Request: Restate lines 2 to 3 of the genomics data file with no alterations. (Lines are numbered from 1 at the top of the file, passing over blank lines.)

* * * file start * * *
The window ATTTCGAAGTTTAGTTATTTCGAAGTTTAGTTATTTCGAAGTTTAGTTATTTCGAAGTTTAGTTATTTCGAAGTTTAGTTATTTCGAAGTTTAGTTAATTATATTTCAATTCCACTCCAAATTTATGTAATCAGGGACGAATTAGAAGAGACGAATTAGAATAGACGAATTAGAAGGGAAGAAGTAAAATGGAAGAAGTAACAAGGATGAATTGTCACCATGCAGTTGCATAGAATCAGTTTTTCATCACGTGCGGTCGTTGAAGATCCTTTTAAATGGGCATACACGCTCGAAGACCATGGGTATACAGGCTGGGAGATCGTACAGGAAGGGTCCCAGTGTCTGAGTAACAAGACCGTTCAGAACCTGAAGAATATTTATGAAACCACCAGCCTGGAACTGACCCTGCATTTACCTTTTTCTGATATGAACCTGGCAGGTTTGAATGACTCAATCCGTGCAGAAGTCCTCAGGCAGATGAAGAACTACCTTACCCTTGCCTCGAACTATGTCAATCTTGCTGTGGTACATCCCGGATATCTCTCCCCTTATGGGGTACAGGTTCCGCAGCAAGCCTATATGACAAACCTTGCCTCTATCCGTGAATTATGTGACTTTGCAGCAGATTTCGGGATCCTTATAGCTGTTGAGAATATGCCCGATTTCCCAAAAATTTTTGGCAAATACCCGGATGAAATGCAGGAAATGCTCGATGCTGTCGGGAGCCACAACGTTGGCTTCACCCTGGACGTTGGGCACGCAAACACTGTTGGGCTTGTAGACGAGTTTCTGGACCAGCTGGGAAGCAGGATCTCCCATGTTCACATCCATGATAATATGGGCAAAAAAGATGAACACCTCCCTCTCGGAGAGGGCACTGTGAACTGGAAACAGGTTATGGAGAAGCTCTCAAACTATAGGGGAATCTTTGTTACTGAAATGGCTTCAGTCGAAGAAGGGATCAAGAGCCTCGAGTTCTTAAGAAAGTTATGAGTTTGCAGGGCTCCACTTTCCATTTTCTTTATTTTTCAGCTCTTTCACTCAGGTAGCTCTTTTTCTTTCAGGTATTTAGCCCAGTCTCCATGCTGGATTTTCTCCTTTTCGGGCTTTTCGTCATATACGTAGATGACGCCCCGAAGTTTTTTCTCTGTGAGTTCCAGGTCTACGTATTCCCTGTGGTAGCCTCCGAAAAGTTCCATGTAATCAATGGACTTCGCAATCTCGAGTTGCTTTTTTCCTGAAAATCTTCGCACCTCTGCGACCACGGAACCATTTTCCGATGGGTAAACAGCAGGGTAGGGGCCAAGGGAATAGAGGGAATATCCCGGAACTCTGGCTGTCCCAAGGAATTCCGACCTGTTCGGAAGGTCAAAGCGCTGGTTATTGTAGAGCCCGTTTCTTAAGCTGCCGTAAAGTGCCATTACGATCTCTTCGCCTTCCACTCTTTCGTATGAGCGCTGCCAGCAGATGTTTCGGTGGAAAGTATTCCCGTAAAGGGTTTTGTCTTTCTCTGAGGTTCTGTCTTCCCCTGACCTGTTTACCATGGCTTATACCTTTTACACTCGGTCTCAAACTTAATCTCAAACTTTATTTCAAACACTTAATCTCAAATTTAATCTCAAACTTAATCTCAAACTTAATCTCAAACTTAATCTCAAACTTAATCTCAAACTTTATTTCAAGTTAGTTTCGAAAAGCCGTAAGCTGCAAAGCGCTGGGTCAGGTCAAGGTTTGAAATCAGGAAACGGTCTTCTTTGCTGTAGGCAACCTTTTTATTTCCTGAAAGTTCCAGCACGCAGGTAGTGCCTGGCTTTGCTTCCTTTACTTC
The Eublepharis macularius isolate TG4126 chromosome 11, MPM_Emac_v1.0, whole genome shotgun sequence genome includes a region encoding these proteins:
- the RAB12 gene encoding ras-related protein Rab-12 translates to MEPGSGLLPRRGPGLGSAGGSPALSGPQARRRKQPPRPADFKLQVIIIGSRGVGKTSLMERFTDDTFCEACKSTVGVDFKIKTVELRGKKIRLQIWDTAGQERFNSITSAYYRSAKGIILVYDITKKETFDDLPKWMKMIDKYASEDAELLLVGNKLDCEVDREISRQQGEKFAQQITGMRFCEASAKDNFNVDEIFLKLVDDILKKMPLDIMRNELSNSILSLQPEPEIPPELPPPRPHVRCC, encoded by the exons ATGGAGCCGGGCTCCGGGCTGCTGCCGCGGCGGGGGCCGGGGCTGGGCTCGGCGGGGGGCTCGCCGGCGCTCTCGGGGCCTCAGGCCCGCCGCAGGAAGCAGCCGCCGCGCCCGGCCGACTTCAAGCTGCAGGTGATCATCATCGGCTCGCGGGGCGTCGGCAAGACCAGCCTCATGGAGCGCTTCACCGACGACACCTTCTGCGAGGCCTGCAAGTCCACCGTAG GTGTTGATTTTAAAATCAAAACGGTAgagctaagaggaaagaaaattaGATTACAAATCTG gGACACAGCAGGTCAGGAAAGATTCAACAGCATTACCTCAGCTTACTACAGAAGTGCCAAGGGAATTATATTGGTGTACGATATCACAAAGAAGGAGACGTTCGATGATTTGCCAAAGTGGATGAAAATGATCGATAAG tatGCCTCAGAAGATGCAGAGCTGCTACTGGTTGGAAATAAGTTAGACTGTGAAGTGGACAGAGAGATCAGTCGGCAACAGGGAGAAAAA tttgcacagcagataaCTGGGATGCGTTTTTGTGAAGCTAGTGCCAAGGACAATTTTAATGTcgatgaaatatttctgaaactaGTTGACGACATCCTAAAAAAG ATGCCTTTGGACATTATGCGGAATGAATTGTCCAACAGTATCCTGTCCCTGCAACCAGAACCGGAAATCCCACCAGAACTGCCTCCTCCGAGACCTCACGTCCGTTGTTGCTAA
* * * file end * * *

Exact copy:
The Eublepharis macularius isolate TG4126 chromosome 11, MPM_Emac_v1.0, whole genome shotgun sequence genome includes a region encoding these proteins:
- the RAB12 gene encoding ras-related protein Rab-12 translates to MEPGSGLLPRRGPGLGSAGGSPALSGPQARRRKQPPRPADFKLQVIIIGSRGVGKTSLMERFTDDTFCEACKSTVGVDFKIKTVELRGKKIRLQIWDTAGQERFNSITSAYYRSAKGIILVYDITKKETFDDLPKWMKMIDKYASEDAELLLVGNKLDCEVDREISRQQGEKFAQQITGMRFCEASAKDNFNVDEIFLKLVDDILKKMPLDIMRNELSNSILSLQPEPEIPPELPPPRPHVRCC, encoded by the exons ATGGAGCCGGGCTCCGGGCTGCTGCCGCGGCGGGGGCCGGGGCTGGGCTCGGCGGGGGGCTCGCCGGCGCTCTCGGGGCCTCAGGCCCGCCGCAGGAAGCAGCCGCCGCGCCCGGCCGACTTCAAGCTGCAGGTGATCATCATCGGCTCGCGGGGCGTCGGCAAGACCAGCCTCATGGAGCGCTTCACCGACGACACCTTCTGCGAGGCCTGCAAGTCCACCGTAG GTGTTGATTTTAAAATCAAAACGGTAgagctaagaggaaagaaaattaGATTACAAATCTG gGACACAGCAGGTCAGGAAAGATTCAACAGCATTACCTCAGCTTACTACAGAAGTGCCAAGGGAATTATATTGGTGTACGATATCACAAAGAAGGAGACGTTCGATGATTTGCCAAAGTGGATGAAAATGATCGATAAG tatGCCTCAGAAGATGCAGAGCTGCTACTGGTTGGAAATAAGTTAGACTGTGAAGTGGACAGAGAGATCAGTCGGCAACAGGGAGAAAAA tttgcacagcagataaCTGGGATGCGTTTTTGTGAAGCTAGTGCCAAGGACAATTTTAATGTcgatgaaatatttctgaaactaGTTGACGACATCCTAAAAAAG ATGCCTTTGGACATTATGCGGAATGAATTGTCCAACAGTATCCTGTCCCTGCAACCAGAACCGGAAATCCCACCAGAACTGCCTCCTCCGAGACCTCACGTCCGTTGTTGCTAA